The people who had these homes thought they could afford them. They were told by their real estate agents and bankers that they could also. I have no problem with removing people from homes they can’t afford, so long as there is someplace suitable for them to go. A person living in a tent is clearly a person with no place else to go. You don’t appear to understand that. And you don’t understand that these people became broke precisely because they tried their hardest, and paid their last dime, maintaining the commitment they made to pay that mortgage.

    They’re not living in homes; they’re living in tents. The cost to live in a tent is probably similar anywhere in the country. The weather is perhaps better in California than in other places, saving these people frostbite expenses. Also, it is extraordinarily hard for people to pick up and leave, when they don’t know where to go. The Okies and Arkies are living in Bakersfield now, but the modern economy doesn’t need any more Okies. If a homeless person landed in Murfreesboro, do you really think s/he would have half a chance of finding work and a home? Do you know what struggles homeless people endure each day?

    I just assumed that you were ignorant that people who have just the clothes on their back (Mexicans,Guatamalans,what have you) find a way to arrive in this land o’milk and honey and through hard work,saving money like mad and sacrifice (such as SHARING a house among several families until they have the dinero for a home of their own)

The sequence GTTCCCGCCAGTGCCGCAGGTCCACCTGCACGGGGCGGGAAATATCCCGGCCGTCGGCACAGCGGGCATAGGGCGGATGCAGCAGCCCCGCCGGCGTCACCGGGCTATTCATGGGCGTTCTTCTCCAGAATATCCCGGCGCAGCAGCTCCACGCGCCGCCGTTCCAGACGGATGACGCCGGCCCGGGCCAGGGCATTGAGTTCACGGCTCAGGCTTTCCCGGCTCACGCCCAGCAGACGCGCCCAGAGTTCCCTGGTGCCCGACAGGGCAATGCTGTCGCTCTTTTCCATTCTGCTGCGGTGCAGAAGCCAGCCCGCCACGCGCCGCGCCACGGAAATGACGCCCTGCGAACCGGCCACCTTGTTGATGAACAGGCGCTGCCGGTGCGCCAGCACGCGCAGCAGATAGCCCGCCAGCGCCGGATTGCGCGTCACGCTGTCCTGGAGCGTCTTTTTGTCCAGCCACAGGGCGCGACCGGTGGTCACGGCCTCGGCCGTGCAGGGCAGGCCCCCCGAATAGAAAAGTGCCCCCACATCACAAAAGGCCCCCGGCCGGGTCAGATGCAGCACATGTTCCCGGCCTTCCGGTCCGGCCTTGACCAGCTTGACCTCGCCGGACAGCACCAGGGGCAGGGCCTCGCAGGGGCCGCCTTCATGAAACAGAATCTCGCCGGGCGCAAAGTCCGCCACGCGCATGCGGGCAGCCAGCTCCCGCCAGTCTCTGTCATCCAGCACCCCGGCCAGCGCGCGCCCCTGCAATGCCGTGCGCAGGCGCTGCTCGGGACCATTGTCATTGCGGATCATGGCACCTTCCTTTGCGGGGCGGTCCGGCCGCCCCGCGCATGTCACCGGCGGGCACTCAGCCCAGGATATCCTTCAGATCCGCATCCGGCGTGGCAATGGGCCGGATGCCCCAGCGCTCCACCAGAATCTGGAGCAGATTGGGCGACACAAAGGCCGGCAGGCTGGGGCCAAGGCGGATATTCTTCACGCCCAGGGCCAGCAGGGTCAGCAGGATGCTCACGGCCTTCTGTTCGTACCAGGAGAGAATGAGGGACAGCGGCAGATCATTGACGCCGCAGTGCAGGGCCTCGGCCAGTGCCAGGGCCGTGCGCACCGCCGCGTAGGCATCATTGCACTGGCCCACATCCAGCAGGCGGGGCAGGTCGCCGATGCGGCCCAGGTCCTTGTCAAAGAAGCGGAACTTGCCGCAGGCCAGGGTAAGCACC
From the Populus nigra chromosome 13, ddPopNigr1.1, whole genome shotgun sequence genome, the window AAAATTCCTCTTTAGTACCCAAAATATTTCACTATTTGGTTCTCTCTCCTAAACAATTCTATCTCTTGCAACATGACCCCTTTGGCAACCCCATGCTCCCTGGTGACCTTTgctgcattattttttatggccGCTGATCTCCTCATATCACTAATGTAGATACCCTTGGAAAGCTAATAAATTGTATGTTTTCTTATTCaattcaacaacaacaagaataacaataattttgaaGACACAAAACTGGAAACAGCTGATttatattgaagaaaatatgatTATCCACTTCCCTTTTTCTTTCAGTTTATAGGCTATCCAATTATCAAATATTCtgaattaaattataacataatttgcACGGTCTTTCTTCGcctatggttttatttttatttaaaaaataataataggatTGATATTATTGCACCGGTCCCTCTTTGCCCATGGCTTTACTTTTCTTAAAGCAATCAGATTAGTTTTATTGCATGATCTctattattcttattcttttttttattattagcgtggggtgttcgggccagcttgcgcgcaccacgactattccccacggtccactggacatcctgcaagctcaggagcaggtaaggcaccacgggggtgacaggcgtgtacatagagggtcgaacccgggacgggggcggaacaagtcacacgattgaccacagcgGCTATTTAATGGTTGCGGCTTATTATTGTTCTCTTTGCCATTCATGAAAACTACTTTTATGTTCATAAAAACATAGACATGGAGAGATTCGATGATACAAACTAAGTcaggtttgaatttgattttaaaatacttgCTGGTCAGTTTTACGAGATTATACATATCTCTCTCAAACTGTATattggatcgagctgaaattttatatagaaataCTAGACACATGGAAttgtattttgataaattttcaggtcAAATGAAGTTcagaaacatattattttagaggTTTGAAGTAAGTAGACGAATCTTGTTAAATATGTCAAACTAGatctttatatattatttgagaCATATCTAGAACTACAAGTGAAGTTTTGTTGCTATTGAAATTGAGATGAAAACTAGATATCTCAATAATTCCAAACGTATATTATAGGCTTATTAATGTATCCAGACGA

The people you describe above are like the people I met living in the Northeast, except they don’t have to send money to their relatives back in the old country. You should know that I, descended from Amish in PA, now live in the most Hispanic city in the U.S., El Paso, just a couple miles from the border. I’m aware of the circumstances of immigrants.

    The problem with your solution of high-density living is that Americans simply aren’t culturally accustomed to living this way. And most landlords and neighbors don’t like it when there are six cars parked in the driveway either. So your solution goes against the habits of the majority culture (as does living in a tent), and in some cases violates the law. And the Mexicans I’ve spoken to don’t particularly enjoy it either.